Prior to baseball's winter meetings to address these needs, the Cardinals basically rented San Diego shortstop Khalil Greene for a year, trading disgruntled pitching prospect Todd Worrell, a potential closer candidate, and a player to be named later, for the flashy shortstop who will be a free-agent at the end of next season. Greene is coming off the worstseason of his career in which he batted .213 with a .260 on base percentage, a .339 slugging percentage and 10 homers.
After weeks of negotiations the Cardinals finally signed Tampa Bay's left-handed reliever, Trever Miller to fill one of the holes in the bullpen. The 35-year-old is a veteran of eight-plus seasons in the majors and was a member of the 2008 American League Champion Tampa Bay Rays. Miller went 2-0 with a 4.15 ERA in 2008, appearing in 68 games – the 7th highest total among American League lefties.
Going into the baseball winter meetings in Las Vegas, St. Louis fans expected the Cardinals general manager, John Mozeliak, to focus on making a deal for a starter, either through a big trade or via signing a free agent.
Mozeliak stated prior to the baseball winter meetings, that the Cardinals are more likely to acquire a starter through trade than free agency, fueling expectations that a deal could materialize before the Cardinals brain trust departed from Las Vegas, a little richer than poorer.
In somewhat of a twist Wednesday, St. Louis Cardinals manager Tony La Russa told reporters, that signing former Colorado Rockies closer, free-agent lefthander Brian Fuentes is the club's number one priority. An announcement that apparently shifted the team's focus for at least for the next 24-48 hours.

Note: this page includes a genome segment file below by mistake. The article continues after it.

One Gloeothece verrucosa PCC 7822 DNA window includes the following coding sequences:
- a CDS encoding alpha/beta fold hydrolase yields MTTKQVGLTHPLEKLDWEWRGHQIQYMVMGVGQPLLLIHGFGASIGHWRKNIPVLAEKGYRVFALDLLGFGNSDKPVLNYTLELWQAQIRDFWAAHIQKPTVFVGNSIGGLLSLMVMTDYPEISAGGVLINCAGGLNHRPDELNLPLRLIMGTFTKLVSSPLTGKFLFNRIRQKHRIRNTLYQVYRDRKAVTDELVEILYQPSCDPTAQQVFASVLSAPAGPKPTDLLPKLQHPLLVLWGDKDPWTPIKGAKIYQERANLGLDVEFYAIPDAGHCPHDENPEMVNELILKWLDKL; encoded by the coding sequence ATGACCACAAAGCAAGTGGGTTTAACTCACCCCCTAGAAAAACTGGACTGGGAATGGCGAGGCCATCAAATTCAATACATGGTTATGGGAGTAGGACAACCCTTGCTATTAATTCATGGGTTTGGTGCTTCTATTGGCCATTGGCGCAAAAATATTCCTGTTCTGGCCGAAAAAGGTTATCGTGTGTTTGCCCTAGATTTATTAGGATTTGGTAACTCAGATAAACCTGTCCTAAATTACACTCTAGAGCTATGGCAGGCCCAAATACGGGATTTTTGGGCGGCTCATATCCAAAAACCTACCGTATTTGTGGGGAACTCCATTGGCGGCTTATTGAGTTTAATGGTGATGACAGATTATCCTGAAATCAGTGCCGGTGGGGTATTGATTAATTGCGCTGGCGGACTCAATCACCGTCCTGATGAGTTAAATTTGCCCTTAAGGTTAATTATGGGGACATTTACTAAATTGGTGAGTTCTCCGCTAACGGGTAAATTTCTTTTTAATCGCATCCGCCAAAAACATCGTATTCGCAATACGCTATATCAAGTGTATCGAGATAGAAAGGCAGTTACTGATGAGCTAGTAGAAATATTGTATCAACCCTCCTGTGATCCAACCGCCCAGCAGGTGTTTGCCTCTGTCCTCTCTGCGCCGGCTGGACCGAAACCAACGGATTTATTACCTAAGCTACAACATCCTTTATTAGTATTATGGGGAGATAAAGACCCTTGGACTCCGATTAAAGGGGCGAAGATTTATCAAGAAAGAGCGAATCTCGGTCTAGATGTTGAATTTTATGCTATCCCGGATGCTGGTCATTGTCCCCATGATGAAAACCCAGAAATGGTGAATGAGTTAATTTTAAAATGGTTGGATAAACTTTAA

The Cardinals had been linked to Fuentes earlier, but most pundits considered him out of reach for St. Louis, because the closer's agent initially was looking for a four-year deal, in the $44 million range.
In a report published by the St. Louis Post Dispatch, Mozeliak denied having extended a formal offer to Fuentes; though the Cardinals were expected to meet with the pitcher's lead agent, Rick Thurman, late Wednesday night. At the time of this report, there wasn't any information available, as to the results from Wednesday's late night meetings.
The 33-year-old Fuentes is coming off the best season of his career, racking up 30 saves, a remarkable number, considering he didn't assume the role of closer until the end of April and he played on a losing team.
Widely thought of as the second-most sought after closer this offseason after the Angels Francisco Rodriguez, how much money Fuentes will demand as a free-agent remains a question. The Cardinals were apparently out-bidded earlier as they pursued Rodriguez, the former Los Angeles closer reportedly accepted a three-year deal in the neighborhood of $37 million from the New York Mets.
According to sources familiar with the negotiations with New York, Fuentes' agent was seeking a three-year deal worth $10 million to $11 million annually, with the Mets, before they decided to sign Rodriguez. This most recent marked-down proposal probably laid the ground work for the renewed interest from the Cardinals for Fuentes.
For sure, the market for closers is changing and fluctuating to the point, that the Cardinals could sign Fuentes two a two-to-three year deal, worth in the neighborhood of $20 million to $22 million.
The question remains, can the Cardinals close the deal?
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